Attendees at conferences like the Mansfield Center’s Asia-Montana Energy Summit often joke that absorbing all the information provided is like getting a drink of water from a fire hose.

But for every fact mentioned or chart projected, Alece Birnbach has an ink marker or chalk chunk to memorialize the thought. And she’s got the artistic speed to turn panel discussions into murals before the speakers have used up their 90-minute talking time.

“I wanted to find a way to combine my marketing and advertising and art skills and get off the computer,” Birnbach said between presentations at the University of Montana gathering Thursday. “I was an advertising art director and had an agency in Denver, but I sort of burned out on that. I’ve always liked to draw, and when I heard about a weekend class on this, I took it. I started doing it full time five years ago.”

“It” is visual note-taking. Birnbach sets up a 4-by-8-foot sheet of paper on one side of the stage and draws highlights of the presentation as it happens. But this isn’t a page of bullet points or small-group breakout thoughts. It’s more like a business-art slam.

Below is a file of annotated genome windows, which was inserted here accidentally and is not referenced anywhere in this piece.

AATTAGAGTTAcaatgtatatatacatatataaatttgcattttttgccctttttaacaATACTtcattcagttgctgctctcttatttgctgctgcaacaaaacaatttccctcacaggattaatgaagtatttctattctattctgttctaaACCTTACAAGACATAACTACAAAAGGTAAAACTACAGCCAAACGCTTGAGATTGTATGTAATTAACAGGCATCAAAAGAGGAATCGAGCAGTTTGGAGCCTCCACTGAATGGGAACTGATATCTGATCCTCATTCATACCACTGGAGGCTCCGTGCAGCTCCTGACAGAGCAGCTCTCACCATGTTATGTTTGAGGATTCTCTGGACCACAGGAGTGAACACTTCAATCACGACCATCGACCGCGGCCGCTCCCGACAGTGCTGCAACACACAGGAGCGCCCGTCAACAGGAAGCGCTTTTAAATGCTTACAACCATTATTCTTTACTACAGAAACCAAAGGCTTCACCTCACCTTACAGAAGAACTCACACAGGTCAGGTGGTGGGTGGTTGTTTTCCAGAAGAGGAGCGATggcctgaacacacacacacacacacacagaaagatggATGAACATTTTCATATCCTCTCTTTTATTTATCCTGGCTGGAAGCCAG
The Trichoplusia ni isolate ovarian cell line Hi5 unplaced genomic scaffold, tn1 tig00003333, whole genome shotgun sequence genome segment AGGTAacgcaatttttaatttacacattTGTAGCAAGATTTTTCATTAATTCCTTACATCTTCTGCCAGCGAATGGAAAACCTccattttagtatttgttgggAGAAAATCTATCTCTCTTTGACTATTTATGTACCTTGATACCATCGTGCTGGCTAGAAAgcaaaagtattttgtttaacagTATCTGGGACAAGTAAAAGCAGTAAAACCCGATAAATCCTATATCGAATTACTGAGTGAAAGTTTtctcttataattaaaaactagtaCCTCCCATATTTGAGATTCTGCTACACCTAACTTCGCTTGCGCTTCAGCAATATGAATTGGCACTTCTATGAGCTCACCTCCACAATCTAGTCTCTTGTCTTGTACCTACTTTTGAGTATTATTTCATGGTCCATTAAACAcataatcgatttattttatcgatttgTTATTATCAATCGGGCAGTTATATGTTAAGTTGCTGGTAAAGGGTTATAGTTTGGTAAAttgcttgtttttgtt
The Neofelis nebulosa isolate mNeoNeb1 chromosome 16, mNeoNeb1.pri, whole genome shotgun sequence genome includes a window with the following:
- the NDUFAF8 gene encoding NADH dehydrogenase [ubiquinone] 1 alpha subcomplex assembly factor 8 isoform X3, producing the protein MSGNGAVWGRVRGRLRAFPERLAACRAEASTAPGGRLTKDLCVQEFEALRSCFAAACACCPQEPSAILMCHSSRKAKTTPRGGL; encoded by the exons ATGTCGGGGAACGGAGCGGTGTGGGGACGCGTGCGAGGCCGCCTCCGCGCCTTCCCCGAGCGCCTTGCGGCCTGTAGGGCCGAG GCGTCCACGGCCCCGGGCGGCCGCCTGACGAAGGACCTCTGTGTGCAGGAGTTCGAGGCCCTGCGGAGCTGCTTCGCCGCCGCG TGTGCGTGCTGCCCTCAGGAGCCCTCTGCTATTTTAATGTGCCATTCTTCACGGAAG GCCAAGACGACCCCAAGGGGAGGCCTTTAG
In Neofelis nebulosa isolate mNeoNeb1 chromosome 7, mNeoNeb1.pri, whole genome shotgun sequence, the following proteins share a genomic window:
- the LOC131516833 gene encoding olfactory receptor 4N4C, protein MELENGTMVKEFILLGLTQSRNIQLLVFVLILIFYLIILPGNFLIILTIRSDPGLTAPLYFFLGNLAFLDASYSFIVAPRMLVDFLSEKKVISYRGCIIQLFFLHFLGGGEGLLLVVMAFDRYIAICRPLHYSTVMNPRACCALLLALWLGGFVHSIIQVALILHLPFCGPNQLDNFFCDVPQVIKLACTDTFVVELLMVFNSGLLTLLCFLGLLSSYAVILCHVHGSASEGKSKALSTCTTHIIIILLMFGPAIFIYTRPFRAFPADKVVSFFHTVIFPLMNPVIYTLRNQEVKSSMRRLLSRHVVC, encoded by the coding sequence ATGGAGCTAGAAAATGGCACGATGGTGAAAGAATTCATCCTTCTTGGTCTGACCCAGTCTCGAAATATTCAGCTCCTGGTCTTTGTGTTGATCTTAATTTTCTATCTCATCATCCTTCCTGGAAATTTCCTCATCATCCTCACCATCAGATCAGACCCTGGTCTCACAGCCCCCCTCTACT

“We first saw something like this at the jobs summit in Butte that (former U.S. Sen.) Max Baucus put on a few years ago,” Mansfield Center communications fellow Matthew Olson said. “So we did a Google search: graphic-recorder-energy-conference. Alece popped right up and had the best work, so we called her.”

Olson said with many of the Asia-Montana Energy Summit participants speaking English as a second language, the conference planners sought multiple ways to ensure the seminars got through to the audience.

“This way, everyone can see the talks graphically represented,” Olson said. “It’s easier to understand and follow.”

Each of Birnbach’s murals will be scanned into a PDF posted on the Mansfield Center’s website for at-leisure perusal. But after each conference, audience members would come up to snap their own pictures.

Birnbach starts a few minutes before each session by writing the seminar title and participants. Then she starts marking big ideas or points of emphasis each speaker makes. She jots ideas about topics on a small sticky note she moves across the big sheet as she draws.

Most ideas also get a graphic – locomotives, chain links, signposts and globes highlighted a discussion of railroad business expansion. Each idea gets written down in a different color and style. Then she goes back with colored chalk to shade and emphasize particular points.

“I’m listening and synthesizing and drawing all the time,” Birnbach said. “The most important part is listening.”

Birnbach said she knows of about 500 people who provide similar services. She is based out of Denver with her own company, graphicrecordingstudio.com.

“Clients mostly find me,” she said. “It’s a really fun job.”

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